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Phoenix Rising Mental Health Recovery Support Group

Phoenix Rising Mental Health Recovery Support Group
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515 Custer Road Richardson, Tx
 mental   health   recovery   support   groups   depression   bipolar   borderline   personality   disorder   anxiety 
515 Custer Rd
Richardson, TX 75080

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The Phoenix Rising symbolizes the strength and resilience of those who have lived through and survived some very difficult experiences.

When We Meet:
Support group meets the 2nd Saturday of each month.

Support Group Dates:

November 13, 2010

December 11, 2010

January 8, 2011

February 12, 2011

March 12, 2011

April 9, 2011

May 14, 2011

June 11, 2011

July 9, 2011

August 13, 2011

September 10, 2011

October 8, 2011

November 12, 2011

December 10, 2011

January 14, 2012

Time: 4:30 pm - 6:00 pm


First United Methodist Church Richardson First Center

515 Custer Road

Richardson, TX 75080

The meeting is not inside the Church. The First Center is the house across the street from the First United Methodist Church Richardson campus.

Even though the meeting is held in a church facility (house) this meeting is not affiliated with any religion and is not religious in nature. Discussion of religion or politics during our support group meetings is prohibited as those topics tend to cause unwanted controversy.

The support group focuses on the mental health recovery aspect of mental health illnesses like Depression, Bipolar (BP), Borderline Personality Disorder (BPD), Schizophrenia, Schizoaffective, Anxiety, Obsessive Compulsive Disorder (OCD), Post Traumatic Stress Disorder (PTSD), and Asperger's in the following ways:

1. Making connections - Meeting others with depression or another mental health condition may make you feel less alone or isolated. A safe and welcoming environment, filled with compassion and understanding, can also reduce any stigma you may feel over having depression or another mental disorder.

2. Improving your coping skills - Support groups offer the chance to draw on collective experiences. Others who have "been there" may have tips or advice about coping with your condition that hasn't occurred to you. Brainstorming with others may inspire even more ideas. For instance, swapping information about antidepressants can help you see how others handle side effects.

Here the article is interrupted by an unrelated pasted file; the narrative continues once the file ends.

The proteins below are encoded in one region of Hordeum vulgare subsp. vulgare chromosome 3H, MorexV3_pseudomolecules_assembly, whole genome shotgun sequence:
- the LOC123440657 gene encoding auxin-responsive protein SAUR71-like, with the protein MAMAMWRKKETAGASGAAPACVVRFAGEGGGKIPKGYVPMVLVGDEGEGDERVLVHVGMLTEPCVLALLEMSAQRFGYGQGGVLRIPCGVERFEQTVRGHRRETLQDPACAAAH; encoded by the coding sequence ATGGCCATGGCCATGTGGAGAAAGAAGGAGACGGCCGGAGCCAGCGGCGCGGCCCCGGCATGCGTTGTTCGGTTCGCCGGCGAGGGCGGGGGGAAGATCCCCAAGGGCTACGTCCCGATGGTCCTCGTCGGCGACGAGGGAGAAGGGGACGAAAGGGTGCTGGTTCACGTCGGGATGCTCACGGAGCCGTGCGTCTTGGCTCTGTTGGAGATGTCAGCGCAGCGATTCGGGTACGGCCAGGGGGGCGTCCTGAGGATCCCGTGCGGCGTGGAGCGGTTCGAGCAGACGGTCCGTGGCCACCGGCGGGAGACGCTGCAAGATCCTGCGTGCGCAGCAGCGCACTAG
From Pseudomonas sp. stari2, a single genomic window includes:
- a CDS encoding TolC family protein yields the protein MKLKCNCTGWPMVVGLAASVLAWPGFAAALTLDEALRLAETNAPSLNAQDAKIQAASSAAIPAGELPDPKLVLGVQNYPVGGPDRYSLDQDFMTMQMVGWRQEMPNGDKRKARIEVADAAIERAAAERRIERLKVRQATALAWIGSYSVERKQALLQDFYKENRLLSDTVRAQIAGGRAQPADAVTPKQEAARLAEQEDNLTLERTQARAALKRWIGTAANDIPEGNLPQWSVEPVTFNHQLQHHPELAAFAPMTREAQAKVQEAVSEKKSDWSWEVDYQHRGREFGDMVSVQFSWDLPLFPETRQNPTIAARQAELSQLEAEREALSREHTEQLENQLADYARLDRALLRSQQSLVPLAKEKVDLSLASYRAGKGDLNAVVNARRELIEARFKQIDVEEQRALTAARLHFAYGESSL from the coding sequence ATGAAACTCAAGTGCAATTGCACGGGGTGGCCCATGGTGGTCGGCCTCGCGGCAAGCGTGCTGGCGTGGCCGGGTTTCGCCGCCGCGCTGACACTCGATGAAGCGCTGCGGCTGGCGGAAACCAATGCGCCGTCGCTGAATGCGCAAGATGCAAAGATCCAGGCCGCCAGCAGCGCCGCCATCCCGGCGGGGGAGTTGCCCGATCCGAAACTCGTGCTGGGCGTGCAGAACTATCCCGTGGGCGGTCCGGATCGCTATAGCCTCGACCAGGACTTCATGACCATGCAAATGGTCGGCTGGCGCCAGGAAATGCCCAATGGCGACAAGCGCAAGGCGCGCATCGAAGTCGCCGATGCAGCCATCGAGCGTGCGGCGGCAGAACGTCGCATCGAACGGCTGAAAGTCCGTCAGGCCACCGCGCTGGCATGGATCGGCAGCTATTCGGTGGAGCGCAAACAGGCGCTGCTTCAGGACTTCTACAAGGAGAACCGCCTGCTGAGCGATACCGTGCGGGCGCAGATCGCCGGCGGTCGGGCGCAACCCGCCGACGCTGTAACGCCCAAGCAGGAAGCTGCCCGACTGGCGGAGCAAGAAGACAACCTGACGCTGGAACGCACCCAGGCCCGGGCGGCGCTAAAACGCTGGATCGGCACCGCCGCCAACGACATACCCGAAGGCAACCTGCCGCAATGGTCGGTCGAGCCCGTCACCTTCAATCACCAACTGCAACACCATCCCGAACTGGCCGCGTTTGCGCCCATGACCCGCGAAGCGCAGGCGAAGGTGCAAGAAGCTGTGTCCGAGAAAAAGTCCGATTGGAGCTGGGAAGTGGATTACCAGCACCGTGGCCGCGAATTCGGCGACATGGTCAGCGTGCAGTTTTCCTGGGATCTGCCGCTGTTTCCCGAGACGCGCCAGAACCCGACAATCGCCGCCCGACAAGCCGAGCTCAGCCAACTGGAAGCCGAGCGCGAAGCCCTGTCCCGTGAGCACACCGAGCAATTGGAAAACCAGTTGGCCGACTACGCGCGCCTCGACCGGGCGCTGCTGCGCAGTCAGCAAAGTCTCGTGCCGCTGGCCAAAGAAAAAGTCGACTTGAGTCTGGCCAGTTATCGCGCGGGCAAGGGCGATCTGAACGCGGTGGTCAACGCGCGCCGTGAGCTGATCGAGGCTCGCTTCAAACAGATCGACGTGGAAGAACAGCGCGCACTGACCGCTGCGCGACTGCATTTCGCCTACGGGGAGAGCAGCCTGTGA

3. Getting motivated - Support groups can encourage you to seek professional treatment if you haven't already. They may also encourage you to take a more active role in your treatment or stick to your treatment plan. And they may help you tap into community resources, such as housing or transportation assistance.

4. Finding hope - Sharing experiences and making connections can make you feel better about life in general. Seeing others make strides against depression or another mental illness may give you hope about your own future.

The format will be casual, informative, and supportive.

Please keep in mind that this group is not meant to take the place of seeking professional help for your therapy or medication needs as we are not doctors.

Members of the group are either consumers or family members of a consumer or someone with Asperger's or family members of someone with Asperger's. (A consumer is a person with a mental illness.)

"All of the issues discussed in this support group are private and personal. We wish to maintain confidentiality and anonymity. Support group members are reminded that “what is said in the group stays in the group."

There are no fees for attending this support group meeting.

You are more than welcome to bring a snack and something to drink.

Thank you and we hope to see you soon.


Phoenix Rising Support Group Facilitator

Please only contact me only if you have serious inquiries about the group!

Thank you for cooperation and understanding.

“Suicide is a permanent solution to a temporary problem.”

If you are feeling suicidal or need immediate help please call your doctor, a family member, a friend or the National Suicide Prevention Lifeline at 1-800-SUICIDE (1-800-784-2433), 1-800-273-TALK (1-800-273-8255), Deaf Hotline 1-800-4TTY (1-800-799-4889) or go to your closest emergency room.

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